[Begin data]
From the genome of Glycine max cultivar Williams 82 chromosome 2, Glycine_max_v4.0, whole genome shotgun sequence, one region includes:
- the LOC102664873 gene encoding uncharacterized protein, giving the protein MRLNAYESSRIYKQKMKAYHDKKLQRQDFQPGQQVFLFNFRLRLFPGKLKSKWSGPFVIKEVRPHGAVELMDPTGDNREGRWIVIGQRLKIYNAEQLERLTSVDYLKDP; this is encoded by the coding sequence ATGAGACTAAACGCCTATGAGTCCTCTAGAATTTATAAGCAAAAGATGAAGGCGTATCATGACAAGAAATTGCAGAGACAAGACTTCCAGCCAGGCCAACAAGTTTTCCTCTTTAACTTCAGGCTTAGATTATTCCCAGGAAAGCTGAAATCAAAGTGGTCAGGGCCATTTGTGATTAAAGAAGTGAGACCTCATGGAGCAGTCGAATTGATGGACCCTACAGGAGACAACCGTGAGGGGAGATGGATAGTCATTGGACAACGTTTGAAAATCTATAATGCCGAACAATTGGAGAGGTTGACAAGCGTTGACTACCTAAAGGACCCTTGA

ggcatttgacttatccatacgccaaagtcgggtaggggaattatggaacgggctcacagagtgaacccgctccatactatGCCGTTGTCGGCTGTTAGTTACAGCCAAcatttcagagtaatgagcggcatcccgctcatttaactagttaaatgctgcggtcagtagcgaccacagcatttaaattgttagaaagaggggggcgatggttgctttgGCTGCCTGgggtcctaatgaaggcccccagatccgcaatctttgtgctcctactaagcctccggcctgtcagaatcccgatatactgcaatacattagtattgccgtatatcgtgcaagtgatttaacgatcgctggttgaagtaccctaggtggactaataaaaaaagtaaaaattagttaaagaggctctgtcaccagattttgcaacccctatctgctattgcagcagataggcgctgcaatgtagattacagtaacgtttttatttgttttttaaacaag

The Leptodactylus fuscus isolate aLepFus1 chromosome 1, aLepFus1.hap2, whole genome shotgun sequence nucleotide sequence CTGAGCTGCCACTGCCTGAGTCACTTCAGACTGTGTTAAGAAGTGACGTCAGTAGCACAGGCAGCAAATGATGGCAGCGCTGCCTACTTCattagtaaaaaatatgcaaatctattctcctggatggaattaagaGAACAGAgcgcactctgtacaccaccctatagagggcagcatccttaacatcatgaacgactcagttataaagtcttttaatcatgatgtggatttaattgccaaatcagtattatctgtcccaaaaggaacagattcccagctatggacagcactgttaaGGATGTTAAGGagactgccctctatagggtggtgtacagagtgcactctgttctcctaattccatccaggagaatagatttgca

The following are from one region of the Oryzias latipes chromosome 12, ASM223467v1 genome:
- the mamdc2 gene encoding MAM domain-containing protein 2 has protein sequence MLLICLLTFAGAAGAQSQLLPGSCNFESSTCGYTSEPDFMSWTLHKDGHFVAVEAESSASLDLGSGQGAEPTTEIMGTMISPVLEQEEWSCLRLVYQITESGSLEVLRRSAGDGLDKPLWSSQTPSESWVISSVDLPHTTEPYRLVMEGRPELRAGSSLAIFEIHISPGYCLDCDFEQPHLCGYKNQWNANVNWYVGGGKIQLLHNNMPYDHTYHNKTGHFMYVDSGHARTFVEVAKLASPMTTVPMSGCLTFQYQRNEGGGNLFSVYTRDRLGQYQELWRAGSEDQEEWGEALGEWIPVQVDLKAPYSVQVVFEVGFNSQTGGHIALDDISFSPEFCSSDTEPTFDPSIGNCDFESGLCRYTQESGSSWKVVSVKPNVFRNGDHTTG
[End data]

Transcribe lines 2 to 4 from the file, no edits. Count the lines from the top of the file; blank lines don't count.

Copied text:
- the LOC102664873 gene encoding uncharacterized protein, giving the protein MRLNAYESSRIYKQKMKAYHDKKLQRQDFQPGQQVFLFNFRLRLFPGKLKSKWSGPFVIKEVRPHGAVELMDPTGDNREGRWIVIGQRLKIYNAEQLERLTSVDYLKDP; this is encoded by the coding sequence ATGAGACTAAACGCCTATGAGTCCTCTAGAATTTATAAGCAAAAGATGAAGGCGTATCATGACAAGAAATTGCAGAGACAAGACTTCCAGCCAGGCCAACAAGTTTTCCTCTTTAACTTCAGGCTTAGATTATTCCCAGGAAAGCTGAAATCAAAGTGGTCAGGGCCATTTGTGATTAAAGAAGTGAGACCTCATGGAGCAGTCGAATTGATGGACCCTACAGGAGACAACCGTGAGGGGAGATGGATAGTCATTGGACAACGTTTGAAAATCTATAATGCCGAACAATTGGAGAGGTTGACAAGCGTTGACTACCTAAAGGACCCTTGA

ggcatttgacttatccatacgccaaagtcgggtaggggaattatggaacgggctcacagagtgaacccgctccatactatGCCGTTGTCGGCTGTTAGTTACAGCCAAcatttcagagtaatgagcggcatcccgctcatttaactagttaaatgctgcggtcagtagcgaccacagcatttaaattgttagaaagaggggggcgatggttgctttgGCTGCCTGgggtcctaatgaaggcccccagatccgcaatctttgtgctcctactaagcctccggcctgtcagaatcccgatatactgcaatacattagtattgccgtatatcgtgcaagtgatttaacgatcgctggttgaagtaccctaggtggactaataaaaaaagtaaaaattagttaaagaggctctgtcaccagattttgcaacccctatctgctattgcagcagataggcgctgcaatgtagattacagtaacgtttttatttgttttttaaacaag

The Leptodactylus fuscus isolate aLepFus1 chromosome 1, aLepFus1.hap2, whole genome shotgun sequence nucleotide sequence CTGAGCTGCCACTGCCTGAGTCACTTCAGACTGTGTTAAGAAGTGACGTCAGTAGCACAGGCAGCAAATGATGGCAGCGCTGCCTACTTCattagtaaaaaatatgcaaatctattctcctggatggaattaagaGAACAGAgcgcactctgtacaccaccctatagagggcagcatccttaacatcatgaacgactcagttataaagtcttttaatcatgatgtggatttaattgccaaatcagtattatctgtcccaaaaggaacagattcccagctatggacagcactgttaaGGATGTTAAGGagactgccctctatagggtggtgtacagagtgcactctgttctcctaattccatccaggagaatagatttgca